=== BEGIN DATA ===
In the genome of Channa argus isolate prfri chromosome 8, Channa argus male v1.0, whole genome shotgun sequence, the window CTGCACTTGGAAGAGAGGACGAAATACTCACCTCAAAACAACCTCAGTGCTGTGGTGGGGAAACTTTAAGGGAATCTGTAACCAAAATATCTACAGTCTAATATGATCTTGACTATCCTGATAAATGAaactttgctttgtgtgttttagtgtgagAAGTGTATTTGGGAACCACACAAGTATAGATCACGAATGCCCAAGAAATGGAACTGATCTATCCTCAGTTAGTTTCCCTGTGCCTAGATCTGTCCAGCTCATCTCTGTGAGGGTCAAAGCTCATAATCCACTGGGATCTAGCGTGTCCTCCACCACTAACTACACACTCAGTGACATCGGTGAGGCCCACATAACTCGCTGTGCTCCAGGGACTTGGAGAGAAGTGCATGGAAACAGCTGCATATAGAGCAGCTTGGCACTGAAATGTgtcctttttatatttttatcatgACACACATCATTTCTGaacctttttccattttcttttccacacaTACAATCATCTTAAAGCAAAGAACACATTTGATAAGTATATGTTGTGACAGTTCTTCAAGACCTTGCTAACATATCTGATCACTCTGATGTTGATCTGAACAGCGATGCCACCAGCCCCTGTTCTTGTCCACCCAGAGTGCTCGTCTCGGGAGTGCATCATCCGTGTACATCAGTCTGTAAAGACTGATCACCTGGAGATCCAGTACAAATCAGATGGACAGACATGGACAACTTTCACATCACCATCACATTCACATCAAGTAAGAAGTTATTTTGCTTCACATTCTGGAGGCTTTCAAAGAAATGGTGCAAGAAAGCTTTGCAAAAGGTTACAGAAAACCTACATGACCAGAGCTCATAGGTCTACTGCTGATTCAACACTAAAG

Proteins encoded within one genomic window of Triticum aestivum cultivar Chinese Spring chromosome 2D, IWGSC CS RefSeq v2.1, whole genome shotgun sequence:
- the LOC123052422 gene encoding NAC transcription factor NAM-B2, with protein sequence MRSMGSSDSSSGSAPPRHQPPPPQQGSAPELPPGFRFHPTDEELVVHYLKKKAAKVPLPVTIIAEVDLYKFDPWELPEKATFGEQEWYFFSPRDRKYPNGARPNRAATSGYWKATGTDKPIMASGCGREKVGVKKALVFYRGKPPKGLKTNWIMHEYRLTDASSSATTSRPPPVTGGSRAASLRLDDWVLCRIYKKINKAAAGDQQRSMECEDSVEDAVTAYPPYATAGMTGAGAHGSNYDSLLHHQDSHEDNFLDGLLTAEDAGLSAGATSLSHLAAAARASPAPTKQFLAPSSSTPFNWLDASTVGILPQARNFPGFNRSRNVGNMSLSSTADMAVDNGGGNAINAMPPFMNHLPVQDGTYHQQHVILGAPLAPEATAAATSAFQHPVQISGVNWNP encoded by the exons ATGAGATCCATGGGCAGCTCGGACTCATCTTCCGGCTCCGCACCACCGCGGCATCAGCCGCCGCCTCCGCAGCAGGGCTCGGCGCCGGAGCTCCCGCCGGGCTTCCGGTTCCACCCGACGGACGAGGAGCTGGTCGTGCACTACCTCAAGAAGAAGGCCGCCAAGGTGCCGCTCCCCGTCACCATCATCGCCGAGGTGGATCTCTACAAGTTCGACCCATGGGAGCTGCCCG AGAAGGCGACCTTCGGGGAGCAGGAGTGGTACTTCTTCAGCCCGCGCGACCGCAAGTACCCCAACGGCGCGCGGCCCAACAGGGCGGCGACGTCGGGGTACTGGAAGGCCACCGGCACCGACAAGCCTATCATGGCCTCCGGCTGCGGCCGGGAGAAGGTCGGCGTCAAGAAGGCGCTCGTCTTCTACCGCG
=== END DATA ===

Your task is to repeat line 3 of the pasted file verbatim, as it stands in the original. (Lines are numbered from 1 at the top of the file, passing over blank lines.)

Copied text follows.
- the LOC123052422 gene encoding NAC transcription factor NAM-B2, with protein sequence MRSMGSSDSSSGSAPPRHQPPPPQQGSAPELPPGFRFHPTDEELVVHYLKKKAAKVPLPVTIIAEVDLYKFDPWELPEKATFGEQEWYFFSPRDRKYPNGARPNRAATSGYWKATGTDKPIMASGCGREKVGVKKALVFYRGKPPKGLKTNWIMHEYRLTDASSSATTSRPPPVTGGSRAASLRLDDWVLCRIYKKINKAAAGDQQRSMECEDSVEDAVTAYPPYATAGMTGAGAHGSNYDSLLHHQDSHEDNFLDGLLTAEDAGLSAGATSLSHLAAAARASPAPTKQFLAPSSSTPFNWLDASTVGILPQARNFPGFNRSRNVGNMSLSSTADMAVDNGGGNAINAMPPFMNHLPVQDGTYHQQHVILGAPLAPEATAAATSAFQHPVQISGVNWNP encoded by the exons ATGAGATCCATGGGCAGCTCGGACTCATCTTCCGGCTCCGCACCACCGCGGCATCAGCCGCCGCCTCCGCAGCAGGGCTCGGCGCCGGAGCTCCCGCCGGGCTTCCGGTTCCACCCGACGGACGAGGAGCTGGTCGTGCACTACCTCAAGAAGAAGGCCGCCAAGGTGCCGCTCCCCGTCACCATCATCGCCGAGGTGGATCTCTACAAGTTCGACCCATGGGAGCTGCCCG AGAAGGCGACCTTCGGGGAGCAGGAGTGGTACTTCTTCAGCCCGCGCGACCGCAAGTACCCCAACGGCGCGCGGCCCAACAGGGCGGCGACGTCGGGGTACTGGAAGGCCACCGGCACCGACAAGCCTATCATGGCCTCCGGCTGCGGCCGGGAGAAGGTCGGCGTCAAGAAGGCGCTCGTCTTCTACCGCG